Science - November 22, 2007

Plants have dimmer switch

Green plants protect themselves against too much sunlight by transferring energy at lightning speed to lutein, the yellow pigment in plants, and then converting it into harmless warmth. An international team of scientists, including the Wageningen biophysicist Professor Herbert van Amerongen, published its findings in Nature on Thursday 22 November.

It is the first time that researchers have managed to track this very fast molecular process, which takes place in a matter of picoseconds – a millionth of a millionth of a second. Two years ago the scientists discovered in test-tube experiments that if there is excess light, the light-harvesting complex LHCII – the protein complex that plays a key role in photosynthesis – can transfer energy by changing the structure of the protein. These findings were also published in Nature.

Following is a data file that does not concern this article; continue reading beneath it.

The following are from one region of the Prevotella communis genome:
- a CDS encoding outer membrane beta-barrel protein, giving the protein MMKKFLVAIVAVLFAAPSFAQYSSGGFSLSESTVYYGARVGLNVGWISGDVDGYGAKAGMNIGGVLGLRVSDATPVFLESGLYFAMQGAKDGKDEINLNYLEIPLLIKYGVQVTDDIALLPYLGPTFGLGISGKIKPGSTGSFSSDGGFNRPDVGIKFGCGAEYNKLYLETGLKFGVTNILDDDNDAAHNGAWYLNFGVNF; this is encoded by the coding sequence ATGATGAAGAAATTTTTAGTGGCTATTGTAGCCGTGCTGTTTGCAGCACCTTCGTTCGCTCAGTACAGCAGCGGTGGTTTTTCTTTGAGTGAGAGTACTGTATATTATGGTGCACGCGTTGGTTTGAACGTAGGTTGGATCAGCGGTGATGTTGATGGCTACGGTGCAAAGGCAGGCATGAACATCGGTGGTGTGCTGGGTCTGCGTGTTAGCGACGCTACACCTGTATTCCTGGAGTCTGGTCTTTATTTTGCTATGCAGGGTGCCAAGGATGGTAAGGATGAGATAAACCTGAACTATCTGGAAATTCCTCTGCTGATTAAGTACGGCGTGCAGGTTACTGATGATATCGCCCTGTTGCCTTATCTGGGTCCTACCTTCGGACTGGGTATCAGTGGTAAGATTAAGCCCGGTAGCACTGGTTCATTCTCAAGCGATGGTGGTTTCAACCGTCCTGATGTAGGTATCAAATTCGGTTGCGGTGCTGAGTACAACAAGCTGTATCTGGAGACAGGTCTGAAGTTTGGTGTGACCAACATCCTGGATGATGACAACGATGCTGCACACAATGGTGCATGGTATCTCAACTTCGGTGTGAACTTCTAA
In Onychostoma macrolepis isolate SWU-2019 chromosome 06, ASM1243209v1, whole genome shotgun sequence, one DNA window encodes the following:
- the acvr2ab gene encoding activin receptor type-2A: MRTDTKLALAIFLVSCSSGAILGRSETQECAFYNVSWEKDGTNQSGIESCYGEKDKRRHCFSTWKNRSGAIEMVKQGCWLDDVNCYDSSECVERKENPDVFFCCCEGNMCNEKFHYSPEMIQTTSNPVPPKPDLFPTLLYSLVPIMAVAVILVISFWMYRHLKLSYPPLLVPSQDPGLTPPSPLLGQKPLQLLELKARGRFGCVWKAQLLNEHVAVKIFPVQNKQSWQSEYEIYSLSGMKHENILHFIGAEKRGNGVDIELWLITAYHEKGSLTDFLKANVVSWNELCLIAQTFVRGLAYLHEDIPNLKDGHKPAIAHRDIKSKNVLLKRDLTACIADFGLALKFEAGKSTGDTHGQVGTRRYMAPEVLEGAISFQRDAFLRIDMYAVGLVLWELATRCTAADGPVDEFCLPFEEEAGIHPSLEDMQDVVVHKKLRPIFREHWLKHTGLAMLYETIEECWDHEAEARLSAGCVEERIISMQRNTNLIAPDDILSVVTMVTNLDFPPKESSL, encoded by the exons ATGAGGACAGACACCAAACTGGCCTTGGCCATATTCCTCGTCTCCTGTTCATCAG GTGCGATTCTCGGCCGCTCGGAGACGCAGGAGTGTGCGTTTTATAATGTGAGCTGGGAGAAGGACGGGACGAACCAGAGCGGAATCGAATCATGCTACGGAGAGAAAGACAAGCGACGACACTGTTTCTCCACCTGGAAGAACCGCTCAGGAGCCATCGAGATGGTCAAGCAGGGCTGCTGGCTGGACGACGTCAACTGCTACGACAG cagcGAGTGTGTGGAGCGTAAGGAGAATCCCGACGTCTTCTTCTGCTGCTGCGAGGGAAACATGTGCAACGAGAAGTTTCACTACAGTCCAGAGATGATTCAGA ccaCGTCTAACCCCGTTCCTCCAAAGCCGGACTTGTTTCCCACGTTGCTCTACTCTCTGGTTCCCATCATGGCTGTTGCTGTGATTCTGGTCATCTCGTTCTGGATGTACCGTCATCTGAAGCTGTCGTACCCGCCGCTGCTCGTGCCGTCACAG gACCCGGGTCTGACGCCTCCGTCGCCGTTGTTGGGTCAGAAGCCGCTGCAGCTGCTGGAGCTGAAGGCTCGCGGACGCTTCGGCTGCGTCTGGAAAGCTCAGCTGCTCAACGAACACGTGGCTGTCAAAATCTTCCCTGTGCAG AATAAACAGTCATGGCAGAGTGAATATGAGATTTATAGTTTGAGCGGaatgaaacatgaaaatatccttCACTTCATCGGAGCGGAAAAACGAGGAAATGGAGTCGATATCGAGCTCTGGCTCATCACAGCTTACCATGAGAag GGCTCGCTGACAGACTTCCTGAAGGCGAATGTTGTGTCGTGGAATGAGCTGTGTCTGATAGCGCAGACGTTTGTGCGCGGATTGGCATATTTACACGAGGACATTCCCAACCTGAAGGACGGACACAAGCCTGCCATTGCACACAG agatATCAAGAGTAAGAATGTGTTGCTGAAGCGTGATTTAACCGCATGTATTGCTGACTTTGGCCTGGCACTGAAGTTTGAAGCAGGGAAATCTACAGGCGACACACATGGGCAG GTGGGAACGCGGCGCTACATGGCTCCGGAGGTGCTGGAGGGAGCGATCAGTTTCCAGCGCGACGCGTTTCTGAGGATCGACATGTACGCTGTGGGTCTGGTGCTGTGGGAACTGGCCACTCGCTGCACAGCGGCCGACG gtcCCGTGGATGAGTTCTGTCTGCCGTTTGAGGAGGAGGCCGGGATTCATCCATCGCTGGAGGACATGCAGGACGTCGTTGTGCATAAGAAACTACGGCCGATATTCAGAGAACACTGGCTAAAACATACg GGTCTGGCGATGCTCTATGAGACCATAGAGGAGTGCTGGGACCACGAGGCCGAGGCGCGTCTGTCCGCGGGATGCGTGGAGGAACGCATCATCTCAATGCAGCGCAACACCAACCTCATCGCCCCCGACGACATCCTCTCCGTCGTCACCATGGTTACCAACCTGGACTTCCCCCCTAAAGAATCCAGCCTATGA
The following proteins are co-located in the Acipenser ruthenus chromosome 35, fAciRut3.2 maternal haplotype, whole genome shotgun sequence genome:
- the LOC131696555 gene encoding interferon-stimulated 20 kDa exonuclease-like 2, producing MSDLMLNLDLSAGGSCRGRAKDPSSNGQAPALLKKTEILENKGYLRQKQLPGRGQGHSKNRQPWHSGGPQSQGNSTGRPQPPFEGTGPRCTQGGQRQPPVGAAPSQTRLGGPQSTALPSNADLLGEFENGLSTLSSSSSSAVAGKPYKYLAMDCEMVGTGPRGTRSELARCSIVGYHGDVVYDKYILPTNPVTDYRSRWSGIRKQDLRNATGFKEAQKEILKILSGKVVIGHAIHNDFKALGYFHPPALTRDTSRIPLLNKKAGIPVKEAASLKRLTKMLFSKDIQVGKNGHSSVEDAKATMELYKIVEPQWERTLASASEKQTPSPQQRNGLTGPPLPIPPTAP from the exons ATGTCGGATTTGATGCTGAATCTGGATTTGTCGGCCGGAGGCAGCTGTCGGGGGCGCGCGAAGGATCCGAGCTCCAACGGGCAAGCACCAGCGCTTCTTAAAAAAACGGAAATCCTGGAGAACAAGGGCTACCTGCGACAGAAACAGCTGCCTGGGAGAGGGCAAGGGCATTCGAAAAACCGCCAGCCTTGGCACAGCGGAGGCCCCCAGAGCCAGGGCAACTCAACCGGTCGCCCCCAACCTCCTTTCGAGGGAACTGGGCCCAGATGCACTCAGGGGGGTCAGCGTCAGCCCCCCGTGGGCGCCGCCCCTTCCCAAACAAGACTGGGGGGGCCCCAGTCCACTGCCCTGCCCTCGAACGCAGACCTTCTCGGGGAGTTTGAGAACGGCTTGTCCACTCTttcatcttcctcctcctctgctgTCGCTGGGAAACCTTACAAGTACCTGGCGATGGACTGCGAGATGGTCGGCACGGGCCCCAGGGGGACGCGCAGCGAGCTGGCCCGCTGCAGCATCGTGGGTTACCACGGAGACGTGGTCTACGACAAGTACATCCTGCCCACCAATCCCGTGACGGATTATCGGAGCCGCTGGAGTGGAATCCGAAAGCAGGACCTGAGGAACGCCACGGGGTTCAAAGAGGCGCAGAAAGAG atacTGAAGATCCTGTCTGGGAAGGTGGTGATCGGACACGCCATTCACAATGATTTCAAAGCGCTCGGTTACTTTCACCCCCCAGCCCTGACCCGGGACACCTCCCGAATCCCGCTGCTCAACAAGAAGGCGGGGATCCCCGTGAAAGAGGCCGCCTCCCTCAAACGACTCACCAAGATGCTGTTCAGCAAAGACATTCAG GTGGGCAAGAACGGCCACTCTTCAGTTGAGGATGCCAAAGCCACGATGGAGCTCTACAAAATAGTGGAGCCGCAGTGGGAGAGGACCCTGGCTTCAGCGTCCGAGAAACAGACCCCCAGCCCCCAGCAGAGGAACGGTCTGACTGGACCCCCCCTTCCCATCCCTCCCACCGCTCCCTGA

In the latest experiments with leaves of the model plant Arabidopsis thaliana, the scientists show how chlorophyll pigment in the light-harvesting complex absorbs the light and transfers the energy to lutein. This yellow pigment, which is only found in plants, functions as a molecular dimmer switch. The mechanism explains how plants protect themselves against damage from sunlight. The knowledge is useful for growing plants in very hot areas. The development also brings a new generation of efficient solar cells closer by.

The research team was led by biophysicist Professor Rienk van Grondelle of the VU University in Amsterdam and the British biochemist Professor Peter Horten of the University of Sheffield.

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